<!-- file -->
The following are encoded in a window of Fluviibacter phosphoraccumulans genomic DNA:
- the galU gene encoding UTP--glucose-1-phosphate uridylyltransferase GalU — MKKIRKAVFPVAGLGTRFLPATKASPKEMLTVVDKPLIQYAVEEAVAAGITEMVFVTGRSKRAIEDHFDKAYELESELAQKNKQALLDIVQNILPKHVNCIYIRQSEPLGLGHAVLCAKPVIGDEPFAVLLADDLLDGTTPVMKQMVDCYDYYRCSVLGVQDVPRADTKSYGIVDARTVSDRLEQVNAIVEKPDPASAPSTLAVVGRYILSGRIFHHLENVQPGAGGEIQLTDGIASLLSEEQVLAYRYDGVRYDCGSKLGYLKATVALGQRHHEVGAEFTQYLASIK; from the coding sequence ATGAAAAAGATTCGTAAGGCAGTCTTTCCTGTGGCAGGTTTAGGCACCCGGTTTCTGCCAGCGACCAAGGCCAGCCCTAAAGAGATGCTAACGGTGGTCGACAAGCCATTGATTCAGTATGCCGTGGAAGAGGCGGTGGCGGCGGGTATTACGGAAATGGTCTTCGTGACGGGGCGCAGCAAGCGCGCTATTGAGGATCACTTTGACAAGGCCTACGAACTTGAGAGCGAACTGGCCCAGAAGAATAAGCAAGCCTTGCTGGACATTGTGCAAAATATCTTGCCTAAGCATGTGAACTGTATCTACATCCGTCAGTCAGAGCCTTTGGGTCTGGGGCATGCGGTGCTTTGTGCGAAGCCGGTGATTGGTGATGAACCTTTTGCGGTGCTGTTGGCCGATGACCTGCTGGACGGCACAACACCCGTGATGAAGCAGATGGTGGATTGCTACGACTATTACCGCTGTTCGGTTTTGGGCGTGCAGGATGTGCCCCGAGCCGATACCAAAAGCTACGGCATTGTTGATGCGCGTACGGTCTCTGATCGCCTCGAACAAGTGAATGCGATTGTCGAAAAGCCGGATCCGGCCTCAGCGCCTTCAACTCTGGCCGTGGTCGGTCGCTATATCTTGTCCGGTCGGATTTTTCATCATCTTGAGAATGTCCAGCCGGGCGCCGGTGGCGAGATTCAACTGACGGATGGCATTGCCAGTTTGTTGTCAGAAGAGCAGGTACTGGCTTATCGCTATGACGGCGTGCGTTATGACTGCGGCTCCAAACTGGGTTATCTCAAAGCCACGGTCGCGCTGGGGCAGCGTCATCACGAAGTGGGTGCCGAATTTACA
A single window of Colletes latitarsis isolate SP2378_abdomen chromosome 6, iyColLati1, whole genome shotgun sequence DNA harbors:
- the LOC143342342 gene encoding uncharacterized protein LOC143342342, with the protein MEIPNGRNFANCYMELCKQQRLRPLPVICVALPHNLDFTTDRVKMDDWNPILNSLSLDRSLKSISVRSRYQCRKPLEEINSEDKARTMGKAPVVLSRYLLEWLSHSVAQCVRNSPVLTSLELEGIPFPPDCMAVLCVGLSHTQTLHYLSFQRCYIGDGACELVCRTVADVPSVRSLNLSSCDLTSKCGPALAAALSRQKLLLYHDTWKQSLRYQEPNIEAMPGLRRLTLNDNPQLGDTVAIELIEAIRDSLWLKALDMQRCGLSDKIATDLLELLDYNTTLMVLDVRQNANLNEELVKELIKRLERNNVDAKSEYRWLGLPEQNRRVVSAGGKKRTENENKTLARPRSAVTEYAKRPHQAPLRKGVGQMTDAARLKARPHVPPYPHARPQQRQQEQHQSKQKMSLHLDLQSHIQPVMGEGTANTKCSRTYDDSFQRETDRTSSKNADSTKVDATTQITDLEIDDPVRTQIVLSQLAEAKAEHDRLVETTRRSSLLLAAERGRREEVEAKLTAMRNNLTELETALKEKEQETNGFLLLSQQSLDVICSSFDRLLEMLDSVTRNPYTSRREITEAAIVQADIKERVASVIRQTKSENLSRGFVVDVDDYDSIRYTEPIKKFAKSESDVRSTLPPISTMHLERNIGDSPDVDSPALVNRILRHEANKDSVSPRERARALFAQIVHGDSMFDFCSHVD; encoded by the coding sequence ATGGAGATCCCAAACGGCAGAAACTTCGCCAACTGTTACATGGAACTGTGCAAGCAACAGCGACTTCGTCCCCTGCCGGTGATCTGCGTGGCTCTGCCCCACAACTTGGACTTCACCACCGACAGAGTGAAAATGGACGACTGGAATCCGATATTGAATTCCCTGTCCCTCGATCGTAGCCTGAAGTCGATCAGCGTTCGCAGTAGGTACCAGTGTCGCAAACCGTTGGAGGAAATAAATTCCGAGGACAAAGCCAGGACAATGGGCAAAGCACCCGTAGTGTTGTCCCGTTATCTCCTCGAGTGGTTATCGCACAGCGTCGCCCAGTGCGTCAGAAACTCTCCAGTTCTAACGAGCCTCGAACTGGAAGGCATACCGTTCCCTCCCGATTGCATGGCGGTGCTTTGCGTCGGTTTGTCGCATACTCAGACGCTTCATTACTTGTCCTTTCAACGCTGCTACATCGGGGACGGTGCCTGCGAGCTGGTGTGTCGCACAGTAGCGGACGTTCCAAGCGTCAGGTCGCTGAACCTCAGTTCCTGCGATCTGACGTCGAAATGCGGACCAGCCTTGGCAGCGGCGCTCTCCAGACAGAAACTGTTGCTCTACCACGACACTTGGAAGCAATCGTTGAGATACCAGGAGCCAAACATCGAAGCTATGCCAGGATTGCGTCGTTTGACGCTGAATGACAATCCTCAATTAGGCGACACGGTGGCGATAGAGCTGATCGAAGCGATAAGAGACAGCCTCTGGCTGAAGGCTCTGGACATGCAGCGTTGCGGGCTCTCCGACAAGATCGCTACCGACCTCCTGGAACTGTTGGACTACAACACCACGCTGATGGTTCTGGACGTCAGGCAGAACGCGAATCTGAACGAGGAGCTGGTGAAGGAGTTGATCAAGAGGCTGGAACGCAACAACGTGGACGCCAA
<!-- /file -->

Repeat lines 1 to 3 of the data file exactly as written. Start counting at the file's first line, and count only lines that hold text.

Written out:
The following are encoded in a window of Fluviibacter phosphoraccumulans genomic DNA:
- the galU gene encoding UTP--glucose-1-phosphate uridylyltransferase GalU — MKKIRKAVFPVAGLGTRFLPATKASPKEMLTVVDKPLIQYAVEEAVAAGITEMVFVTGRSKRAIEDHFDKAYELESELAQKNKQALLDIVQNILPKHVNCIYIRQSEPLGLGHAVLCAKPVIGDEPFAVLLADDLLDGTTPVMKQMVDCYDYYRCSVLGVQDVPRADTKSYGIVDARTVSDRLEQVNAIVEKPDPASAPSTLAVVGRYILSGRIFHHLENVQPGAGGEIQLTDGIASLLSEEQVLAYRYDGVRYDCGSKLGYLKATVALGQRHHEVGAEFTQYLASIK; from the coding sequence ATGAAAAAGATTCGTAAGGCAGTCTTTCCTGTGGCAGGTTTAGGCACCCGGTTTCTGCCAGCGACCAAGGCCAGCCCTAAAGAGATGCTAACGGTGGTCGACAAGCCATTGATTCAGTATGCCGTGGAAGAGGCGGTGGCGGCGGGTATTACGGAAATGGTCTTCGTGACGGGGCGCAGCAAGCGCGCTATTGAGGATCACTTTGACAAGGCCTACGAACTTGAGAGCGAACTGGCCCAGAAGAATAAGCAAGCCTTGCTGGACATTGTGCAAAATATCTTGCCTAAGCATGTGAACTGTATCTACATCCGTCAGTCAGAGCCTTTGGGTCTGGGGCATGCGGTGCTTTGTGCGAAGCCGGTGATTGGTGATGAACCTTTTGCGGTGCTGTTGGCCGATGACCTGCTGGACGGCACAACACCCGTGATGAAGCAGATGGTGGATTGCTACGACTATTACCGCTGTTCGGTTTTGGGCGTGCAGGATGTGCCCCGAGCCGATACCAAAAGCTACGGCATTGTTGATGCGCGTACGGTCTCTGATCGCCTCGAACAAGTGAATGCGATTGTCGAAAAGCCGGATCCGGCCTCAGCGCCTTCAACTCTGGCCGTGGTCGGTCGCTATATCTTGTCCGGTCGGATTTTTCATCATCTTGAGAATGTCCAGCCGGGCGCCGGTGGCGAGATTCAACTGACGGATGGCATTGCCAGTTTGTTGTCAGAAGAGCAGGTACTGGCTTATCGCTATGACGGCGTGCGTTATGACTGCGGCTCCAAACTGGGTTATCTCAAAGCCACGGTCGCGCTGGGGCAGCGTCATCACGAAGTGGGTGCCGAATTTACA
A single window of Colletes latitarsis isolate SP2378_abdomen chromosome 6, iyColLati1, whole genome shotgun sequence DNA harbors: